The City of London School for Girls is a day school in the centre of London. It has 711 pupils, of whom 693 are in the sixth form. Fees are £21,894 per year. It’s a non-denominational school and a member of the Girls Schools Association, known for its high academic standards. According to the school, it is a ‘place of brave academic enquiry, intellectual wonder and fiercely independent thinkers.’ There is a ‘scholarly energy’ according to the head teacher, as well as a focus on kindness, compassion and respect. The school is located next to the Barbican, an exciting place to learn. The school was founded in 1894 by William Ward with the intention of delivering a liberal education to girls.
In 2018 results the school was rated the second best in the UK based on GCSE and A Level results. 2019 saw 94% of grades at GCSE and 77% of grades at A Level ranked at A or A*, ranking it 11th and 22nd in the UK for GCSE and A Level.
In the lower school (years 7 and 8), pupils will study a broad range of arts, humanities, languages, sciences and technology. All pupils will also have PSHCEE (personal, social, health, citizenship and economic education) as well as PE. There are no exams in year 7. In the senior school (years 9,10,11), pupils will shift from this range towards their GCSE subjects, being able to drop one subject in Year 9 if they wish. As they begin GCSEs in Year 10, pupils will narrow their focus. GCSE subjects available (beyond the core sciences and English Literature, Language and Maths) are:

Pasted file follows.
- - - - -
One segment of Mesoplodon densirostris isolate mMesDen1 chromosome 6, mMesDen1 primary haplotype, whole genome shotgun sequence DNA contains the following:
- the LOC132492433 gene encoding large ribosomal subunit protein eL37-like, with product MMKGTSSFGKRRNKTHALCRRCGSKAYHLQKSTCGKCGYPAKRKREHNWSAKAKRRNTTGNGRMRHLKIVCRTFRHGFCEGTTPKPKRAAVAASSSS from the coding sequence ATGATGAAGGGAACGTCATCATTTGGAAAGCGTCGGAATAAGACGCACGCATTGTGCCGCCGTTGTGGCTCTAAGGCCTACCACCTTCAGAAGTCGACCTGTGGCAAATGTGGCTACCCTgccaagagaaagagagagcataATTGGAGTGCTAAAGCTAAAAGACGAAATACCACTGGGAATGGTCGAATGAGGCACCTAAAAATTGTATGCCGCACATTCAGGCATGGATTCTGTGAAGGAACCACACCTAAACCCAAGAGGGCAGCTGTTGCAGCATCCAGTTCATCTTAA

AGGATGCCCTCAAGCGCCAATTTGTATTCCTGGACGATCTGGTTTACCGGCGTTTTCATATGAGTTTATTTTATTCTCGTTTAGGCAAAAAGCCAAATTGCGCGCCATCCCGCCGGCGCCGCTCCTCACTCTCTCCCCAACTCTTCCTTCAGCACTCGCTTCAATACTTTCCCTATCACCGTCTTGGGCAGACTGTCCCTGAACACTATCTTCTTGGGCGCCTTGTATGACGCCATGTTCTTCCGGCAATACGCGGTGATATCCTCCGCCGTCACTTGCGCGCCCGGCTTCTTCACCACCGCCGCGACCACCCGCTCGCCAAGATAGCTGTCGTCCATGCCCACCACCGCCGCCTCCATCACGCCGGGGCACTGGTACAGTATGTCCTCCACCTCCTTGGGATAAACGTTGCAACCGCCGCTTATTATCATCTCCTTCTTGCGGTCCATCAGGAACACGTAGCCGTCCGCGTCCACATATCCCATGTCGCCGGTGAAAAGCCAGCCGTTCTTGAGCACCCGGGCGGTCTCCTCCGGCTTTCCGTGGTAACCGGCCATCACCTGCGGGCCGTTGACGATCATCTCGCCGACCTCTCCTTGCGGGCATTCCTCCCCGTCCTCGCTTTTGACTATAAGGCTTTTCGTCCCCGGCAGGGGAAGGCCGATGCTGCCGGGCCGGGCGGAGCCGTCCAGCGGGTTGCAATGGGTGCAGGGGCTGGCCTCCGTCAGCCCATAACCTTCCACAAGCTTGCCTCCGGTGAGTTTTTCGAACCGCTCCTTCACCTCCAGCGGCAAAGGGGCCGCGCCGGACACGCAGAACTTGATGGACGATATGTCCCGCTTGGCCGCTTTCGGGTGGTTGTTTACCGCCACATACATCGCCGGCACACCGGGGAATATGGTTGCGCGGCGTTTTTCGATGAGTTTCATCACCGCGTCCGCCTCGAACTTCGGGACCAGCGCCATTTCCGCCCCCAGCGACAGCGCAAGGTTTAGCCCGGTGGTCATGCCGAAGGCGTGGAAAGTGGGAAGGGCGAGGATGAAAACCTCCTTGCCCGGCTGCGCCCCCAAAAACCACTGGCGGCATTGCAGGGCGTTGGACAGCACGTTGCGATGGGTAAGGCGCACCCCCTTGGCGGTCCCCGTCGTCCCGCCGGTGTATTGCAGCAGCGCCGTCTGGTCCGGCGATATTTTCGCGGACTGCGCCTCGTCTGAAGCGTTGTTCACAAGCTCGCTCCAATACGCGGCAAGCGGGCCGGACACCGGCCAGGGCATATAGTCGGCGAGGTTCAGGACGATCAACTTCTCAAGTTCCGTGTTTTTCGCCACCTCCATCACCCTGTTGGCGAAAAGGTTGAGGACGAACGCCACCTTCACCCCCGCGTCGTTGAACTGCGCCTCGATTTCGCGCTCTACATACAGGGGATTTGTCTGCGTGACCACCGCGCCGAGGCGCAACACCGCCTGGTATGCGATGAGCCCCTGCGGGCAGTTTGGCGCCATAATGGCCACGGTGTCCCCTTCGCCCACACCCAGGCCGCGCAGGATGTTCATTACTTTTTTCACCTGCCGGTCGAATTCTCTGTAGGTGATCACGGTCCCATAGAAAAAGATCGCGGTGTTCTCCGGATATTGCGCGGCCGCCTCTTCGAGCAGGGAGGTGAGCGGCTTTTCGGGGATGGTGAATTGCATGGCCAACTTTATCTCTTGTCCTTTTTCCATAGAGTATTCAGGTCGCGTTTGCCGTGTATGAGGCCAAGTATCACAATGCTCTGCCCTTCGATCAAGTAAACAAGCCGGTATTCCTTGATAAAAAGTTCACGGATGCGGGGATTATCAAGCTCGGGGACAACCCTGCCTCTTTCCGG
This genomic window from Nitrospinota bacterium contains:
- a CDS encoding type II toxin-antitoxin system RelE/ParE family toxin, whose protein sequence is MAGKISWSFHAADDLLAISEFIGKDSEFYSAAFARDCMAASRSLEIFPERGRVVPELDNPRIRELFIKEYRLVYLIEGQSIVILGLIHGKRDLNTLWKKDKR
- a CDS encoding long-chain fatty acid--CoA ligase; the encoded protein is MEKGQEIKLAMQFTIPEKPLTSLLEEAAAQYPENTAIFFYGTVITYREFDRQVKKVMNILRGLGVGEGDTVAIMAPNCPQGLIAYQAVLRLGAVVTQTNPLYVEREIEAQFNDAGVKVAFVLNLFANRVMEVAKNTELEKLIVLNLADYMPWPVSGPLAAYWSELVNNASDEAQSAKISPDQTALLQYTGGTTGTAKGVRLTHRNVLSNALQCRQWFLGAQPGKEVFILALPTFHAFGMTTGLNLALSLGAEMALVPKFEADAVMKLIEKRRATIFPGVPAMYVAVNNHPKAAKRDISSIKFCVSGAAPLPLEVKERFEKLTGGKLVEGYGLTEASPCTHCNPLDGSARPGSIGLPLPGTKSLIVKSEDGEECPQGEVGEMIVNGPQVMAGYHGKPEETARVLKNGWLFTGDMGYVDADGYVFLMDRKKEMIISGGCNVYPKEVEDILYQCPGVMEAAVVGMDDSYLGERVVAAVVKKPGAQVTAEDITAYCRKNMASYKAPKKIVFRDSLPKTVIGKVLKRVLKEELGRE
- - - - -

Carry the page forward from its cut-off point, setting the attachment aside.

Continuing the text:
• religion, philosophy and ethics (RPE)
At A Level, the choice broadens further. It includes the following subjects:
The admission process is divided into two stages. First is a one hour computer based test, which is run by CEM. It assesses numerical, verbal and non-verbal skills. The tests are run in mid to late November. There are no practice materials available, although CEM familiarisation material is of use. Pupils that are successful in this first round, and who have positive references from their school, will be invited to the school for a second round of assessment that takes place in mid-December. Roughly 380 pupils are invited to the second stage of the assessment. This consists of a 45-minute English paper, testing creative writing and analytical skills, as well as a 45-minute maths paper, which tests problem-solving. Interviews then take place afterwards, normally in mid-January.
What sports do you play?
Do you play any musical instruments? If so, what is your favourite?
Who is your favourite author?
What books are you reading at the moment?
What do you do in your spare time?
What are your grades like at your school?
What subjects do you find difficult at your current school?
What is your favourite subject at your current school?
What subjects are you most excited to study here?
What do you know about AI?
Please can you explain this poem to me? [Provide a particular poem]
What do you know about climate change?
What do you think about animal testing?
Do you think that free speech is important?
Aptitude and Reasoning
What is the difference between an area and a volume?
What is 2 squared + 3 squared + 4 squared?
What makes an object important to someone?
How would you calculate the probability of not getting a six on a six sided die?